What do you get when a 21st Century white boy makes the same exodus as those of his blues idols—leaving Alabama for the big bad lights of Chiraq, um, Chicago?
It could have been a disaster for singer/songwriter/guitarist Voo Davis, but unlike a lot of his blues-rock peers, he never gets tripped up by authenticity. That is, he knows his education came secondhand through classic rock (the blues of the suburban South, never doubt it) and he uses all those stylistic tricks to his advantage. His first two releases were about proving he belonged on that stage.
Now with his third, he’s concentrating on the songs. And swinging for the rafters.
Voo’s vocals don’t sound like much at first, gruff but without a lot of range, but he invests so much emotionally in these 14 (!) meaty originals that you start to feel at home the way he marries Bad Company’s Paul Rodgers’ bark with Rod Stewart’s bite.
Then the details kick in, and even though his lyrical obsessions are pretty standard—the classic blues treatise on the slippery nature of happiness, usually embodied in a nearby woman—his attention to nuance makes them into something much more.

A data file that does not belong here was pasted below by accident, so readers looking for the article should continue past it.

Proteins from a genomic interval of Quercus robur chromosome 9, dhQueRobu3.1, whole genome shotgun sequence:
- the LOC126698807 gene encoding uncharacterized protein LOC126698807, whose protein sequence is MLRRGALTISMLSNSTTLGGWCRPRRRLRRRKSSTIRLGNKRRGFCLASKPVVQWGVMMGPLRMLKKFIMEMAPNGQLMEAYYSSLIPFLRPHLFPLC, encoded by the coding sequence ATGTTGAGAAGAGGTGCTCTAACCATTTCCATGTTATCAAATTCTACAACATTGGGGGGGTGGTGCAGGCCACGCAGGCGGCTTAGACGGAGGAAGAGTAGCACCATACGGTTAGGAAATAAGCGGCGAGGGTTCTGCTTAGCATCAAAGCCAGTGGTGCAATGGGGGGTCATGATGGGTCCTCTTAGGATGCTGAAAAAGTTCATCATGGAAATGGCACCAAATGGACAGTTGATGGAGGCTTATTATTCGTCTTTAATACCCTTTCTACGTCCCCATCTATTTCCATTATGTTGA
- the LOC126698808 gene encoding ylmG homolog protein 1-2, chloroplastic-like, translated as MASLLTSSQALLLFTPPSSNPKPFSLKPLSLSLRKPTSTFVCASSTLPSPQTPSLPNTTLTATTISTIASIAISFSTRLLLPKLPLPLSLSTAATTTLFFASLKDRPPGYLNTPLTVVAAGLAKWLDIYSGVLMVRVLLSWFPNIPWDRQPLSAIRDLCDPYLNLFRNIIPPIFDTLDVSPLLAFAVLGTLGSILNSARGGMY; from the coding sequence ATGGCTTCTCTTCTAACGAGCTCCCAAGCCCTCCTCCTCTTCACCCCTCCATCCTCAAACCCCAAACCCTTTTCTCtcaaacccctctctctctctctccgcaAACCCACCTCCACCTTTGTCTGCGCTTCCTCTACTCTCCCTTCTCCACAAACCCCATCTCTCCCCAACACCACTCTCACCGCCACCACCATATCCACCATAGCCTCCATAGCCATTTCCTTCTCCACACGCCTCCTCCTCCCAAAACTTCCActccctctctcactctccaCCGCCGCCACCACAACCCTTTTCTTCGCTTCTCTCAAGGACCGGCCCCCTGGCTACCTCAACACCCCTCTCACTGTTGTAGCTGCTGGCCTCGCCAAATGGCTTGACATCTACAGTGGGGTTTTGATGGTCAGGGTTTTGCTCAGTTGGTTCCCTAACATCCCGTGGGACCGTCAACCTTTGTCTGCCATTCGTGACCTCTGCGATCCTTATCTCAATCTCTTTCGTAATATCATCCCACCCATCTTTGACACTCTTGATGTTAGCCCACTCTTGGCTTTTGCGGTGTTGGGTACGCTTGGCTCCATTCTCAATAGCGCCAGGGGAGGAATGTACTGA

There’s “Find Me a Blackbone,” which uses echo like Hendrix used feedback, the canned and nearly chamber-pop string quartet that turns the pain of “Howling out Your Name” into something redemptive, and the dangerously SoCal soft-rock polish he’s not afraid to apply to “Laughing’ Out Loud.”
He’s still real enough to rock out (the riff of “My Love” is about as crunchy as they come) or let the Piedmont color gentle shuffles like the title track and “Nothing Changed at All.” And if he wanted to divert your attention from the neck of his guitar, Davis has triumphed completely.
It’s only when he rips out a wild solo on every fifth track or so that you remember how he got everyone’s attention in the first place.